Running a container from dockerhub is basically the same as curl piping into bash.
Curl piping into bash will trivially steal all of your data at once.
Running a container from dockerhub is much safer, provided you do not give it privileges using --privileged or bind-mounting system files like docker control socket.
If your system is up to date and there are no docker 0-days active, the worst "docker run --rm -it RANDOM-CONTAINER" can do is to use too much resources -- your local secrets would be safe.
For non-automated builds just pull to a local machine and use something like portainer to have a look around.
And then review what it `FROM`s. And then review the core OS build that relies on.
It's a lot of work. It is doable, but it is a lot of work.
I just wanted to make the point that I don't think it's impossible :)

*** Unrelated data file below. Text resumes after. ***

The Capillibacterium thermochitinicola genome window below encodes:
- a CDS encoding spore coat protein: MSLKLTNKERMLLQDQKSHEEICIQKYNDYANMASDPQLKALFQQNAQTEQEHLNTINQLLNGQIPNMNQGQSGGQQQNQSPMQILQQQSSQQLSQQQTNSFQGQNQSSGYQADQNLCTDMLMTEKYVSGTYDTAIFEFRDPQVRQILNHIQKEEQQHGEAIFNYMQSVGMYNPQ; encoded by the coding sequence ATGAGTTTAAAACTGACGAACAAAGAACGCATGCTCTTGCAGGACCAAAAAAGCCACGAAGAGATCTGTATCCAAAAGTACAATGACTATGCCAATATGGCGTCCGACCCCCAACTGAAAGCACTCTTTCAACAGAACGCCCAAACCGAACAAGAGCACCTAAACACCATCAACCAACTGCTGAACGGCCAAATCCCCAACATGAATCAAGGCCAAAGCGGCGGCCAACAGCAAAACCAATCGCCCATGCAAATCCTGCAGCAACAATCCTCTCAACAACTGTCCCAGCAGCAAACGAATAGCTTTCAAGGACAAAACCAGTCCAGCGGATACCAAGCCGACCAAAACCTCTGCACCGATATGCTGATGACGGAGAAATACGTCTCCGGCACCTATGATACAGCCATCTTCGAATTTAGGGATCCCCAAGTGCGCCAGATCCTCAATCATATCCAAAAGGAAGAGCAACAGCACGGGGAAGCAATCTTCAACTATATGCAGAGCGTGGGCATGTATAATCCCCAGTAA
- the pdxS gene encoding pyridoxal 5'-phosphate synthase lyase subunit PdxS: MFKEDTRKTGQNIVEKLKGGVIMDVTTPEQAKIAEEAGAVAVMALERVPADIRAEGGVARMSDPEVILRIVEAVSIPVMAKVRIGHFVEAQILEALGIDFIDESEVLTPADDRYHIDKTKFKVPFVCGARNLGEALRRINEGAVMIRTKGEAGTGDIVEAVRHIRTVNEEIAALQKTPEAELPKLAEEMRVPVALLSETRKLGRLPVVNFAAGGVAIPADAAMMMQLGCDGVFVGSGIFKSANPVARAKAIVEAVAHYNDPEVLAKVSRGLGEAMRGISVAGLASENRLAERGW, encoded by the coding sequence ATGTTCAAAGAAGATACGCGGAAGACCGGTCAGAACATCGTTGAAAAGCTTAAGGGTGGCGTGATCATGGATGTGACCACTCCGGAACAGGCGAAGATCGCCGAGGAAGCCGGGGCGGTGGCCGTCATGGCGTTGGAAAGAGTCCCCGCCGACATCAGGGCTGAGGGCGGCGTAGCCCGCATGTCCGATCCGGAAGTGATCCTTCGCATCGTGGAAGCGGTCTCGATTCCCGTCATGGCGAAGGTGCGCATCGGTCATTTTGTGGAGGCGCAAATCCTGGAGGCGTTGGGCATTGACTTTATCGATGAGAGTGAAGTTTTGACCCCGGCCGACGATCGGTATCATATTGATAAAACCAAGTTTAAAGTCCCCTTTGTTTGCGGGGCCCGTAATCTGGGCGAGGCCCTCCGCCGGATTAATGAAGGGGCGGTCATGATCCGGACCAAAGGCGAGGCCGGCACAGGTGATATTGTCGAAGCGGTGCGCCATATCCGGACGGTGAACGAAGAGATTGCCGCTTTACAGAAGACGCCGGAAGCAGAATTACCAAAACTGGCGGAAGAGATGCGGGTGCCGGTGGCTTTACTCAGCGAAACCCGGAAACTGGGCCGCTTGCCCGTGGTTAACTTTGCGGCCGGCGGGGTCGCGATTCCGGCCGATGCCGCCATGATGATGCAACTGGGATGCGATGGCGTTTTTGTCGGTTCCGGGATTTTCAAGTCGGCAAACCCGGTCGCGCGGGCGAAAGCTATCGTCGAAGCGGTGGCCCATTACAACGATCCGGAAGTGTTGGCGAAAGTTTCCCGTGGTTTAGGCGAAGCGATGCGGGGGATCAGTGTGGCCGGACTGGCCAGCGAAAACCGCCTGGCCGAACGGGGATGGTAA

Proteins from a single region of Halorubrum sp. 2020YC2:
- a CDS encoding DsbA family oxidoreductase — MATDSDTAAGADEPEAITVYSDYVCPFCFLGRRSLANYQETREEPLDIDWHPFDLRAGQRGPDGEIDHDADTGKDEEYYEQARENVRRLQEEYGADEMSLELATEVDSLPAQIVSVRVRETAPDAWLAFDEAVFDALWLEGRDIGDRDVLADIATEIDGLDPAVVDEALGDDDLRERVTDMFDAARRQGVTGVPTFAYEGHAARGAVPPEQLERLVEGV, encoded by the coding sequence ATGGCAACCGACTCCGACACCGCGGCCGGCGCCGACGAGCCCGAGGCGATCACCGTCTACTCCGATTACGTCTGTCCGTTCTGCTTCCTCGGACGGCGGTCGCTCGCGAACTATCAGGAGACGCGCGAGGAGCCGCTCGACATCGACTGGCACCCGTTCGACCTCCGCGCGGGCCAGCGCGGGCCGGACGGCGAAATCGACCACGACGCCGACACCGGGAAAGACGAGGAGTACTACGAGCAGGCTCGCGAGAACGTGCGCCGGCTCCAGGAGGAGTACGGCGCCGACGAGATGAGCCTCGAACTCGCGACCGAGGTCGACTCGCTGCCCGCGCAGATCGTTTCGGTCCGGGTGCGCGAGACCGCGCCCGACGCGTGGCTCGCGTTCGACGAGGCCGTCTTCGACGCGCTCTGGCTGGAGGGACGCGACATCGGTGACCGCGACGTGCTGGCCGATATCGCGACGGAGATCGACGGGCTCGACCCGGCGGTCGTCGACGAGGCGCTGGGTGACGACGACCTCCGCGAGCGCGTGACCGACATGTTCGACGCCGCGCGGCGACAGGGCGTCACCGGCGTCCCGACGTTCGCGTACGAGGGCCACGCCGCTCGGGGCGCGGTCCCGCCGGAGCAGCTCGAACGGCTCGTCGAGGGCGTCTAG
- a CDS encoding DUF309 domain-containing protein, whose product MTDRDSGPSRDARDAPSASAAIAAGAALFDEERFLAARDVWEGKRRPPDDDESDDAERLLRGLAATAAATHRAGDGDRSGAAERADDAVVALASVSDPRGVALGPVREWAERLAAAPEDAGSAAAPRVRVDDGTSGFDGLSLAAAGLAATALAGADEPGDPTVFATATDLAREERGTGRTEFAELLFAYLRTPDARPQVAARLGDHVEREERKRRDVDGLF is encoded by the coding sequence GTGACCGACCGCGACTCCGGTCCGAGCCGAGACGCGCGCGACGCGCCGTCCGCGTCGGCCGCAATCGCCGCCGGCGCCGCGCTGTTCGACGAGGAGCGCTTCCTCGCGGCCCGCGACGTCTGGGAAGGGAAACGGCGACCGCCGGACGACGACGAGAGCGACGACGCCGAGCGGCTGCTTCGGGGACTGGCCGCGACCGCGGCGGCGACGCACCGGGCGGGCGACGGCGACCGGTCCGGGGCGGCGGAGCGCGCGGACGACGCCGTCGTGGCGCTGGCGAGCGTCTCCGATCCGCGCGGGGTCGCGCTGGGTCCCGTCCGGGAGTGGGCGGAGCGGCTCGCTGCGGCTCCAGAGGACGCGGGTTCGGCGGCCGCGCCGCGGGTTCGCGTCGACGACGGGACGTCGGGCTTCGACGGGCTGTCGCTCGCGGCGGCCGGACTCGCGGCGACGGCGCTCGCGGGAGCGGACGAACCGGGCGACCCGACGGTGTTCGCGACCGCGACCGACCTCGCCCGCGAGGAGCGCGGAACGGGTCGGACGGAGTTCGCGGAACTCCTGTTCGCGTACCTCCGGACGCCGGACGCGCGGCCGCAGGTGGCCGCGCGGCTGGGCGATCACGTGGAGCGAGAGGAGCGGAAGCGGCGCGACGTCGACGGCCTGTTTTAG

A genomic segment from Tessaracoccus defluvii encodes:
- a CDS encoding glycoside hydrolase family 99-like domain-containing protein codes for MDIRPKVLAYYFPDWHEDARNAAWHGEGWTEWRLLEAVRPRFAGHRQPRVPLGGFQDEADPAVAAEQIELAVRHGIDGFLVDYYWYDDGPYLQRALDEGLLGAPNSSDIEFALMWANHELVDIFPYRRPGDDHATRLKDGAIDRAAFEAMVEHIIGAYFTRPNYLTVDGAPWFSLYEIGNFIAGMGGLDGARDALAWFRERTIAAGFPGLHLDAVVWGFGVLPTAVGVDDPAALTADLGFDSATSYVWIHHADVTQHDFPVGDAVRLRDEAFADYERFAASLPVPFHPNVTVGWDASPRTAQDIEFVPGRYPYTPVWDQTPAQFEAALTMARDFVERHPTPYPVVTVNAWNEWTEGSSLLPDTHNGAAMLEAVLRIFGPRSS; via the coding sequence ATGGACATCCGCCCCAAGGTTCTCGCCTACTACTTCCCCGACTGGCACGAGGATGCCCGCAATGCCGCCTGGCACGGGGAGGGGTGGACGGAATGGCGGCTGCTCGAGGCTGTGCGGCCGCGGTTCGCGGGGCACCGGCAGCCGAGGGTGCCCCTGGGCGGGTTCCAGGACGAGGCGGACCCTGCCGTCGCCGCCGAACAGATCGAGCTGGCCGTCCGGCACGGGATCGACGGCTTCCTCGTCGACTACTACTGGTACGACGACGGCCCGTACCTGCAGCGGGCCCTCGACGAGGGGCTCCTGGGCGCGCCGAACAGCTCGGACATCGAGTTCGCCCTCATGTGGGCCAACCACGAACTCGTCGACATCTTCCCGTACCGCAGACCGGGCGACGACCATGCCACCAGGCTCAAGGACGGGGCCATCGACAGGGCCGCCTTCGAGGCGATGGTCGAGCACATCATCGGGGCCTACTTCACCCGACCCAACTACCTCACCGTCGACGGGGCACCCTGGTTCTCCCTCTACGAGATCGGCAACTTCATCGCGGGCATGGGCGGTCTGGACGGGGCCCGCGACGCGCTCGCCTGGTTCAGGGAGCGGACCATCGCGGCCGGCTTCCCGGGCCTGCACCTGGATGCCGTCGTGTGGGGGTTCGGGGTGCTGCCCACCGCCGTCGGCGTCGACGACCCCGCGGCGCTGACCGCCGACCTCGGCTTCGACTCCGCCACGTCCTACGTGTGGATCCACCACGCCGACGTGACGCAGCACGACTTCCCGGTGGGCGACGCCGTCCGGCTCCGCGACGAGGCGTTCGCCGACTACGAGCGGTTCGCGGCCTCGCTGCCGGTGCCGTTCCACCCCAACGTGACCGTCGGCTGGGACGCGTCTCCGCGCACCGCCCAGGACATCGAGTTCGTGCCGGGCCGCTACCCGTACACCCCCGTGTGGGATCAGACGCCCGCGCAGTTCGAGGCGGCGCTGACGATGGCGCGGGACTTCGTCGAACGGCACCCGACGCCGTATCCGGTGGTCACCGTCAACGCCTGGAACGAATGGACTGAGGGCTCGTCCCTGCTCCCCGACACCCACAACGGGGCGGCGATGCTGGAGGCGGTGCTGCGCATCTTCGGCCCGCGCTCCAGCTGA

(Unless you explicitly expose ports or mount volumes or grant elevated kernel permissions.)
I can't think of safer way of running someone else's code, can you?
FreeBSD has jails and Solaris has zones, both of which were designed to be safe sandboxes for OS-level virtualization or "containerization" as it's called today. The consensus, as far as I can tell, is that these are pretty safe/strict, at least as far as "provide a safe environment to execute untrusted code" goes.
On Linux, resource control mechanisms like cgroups and namespaces have been co-opted to simulate secure sandboxes, but it's not the same as actually providing them.
I can't speak with authority on Docker security, but that's a data point, from the largest cloud provider in the world.
Edit: I'd like to be wrong about this. Maybe some brave downvoter could help out here?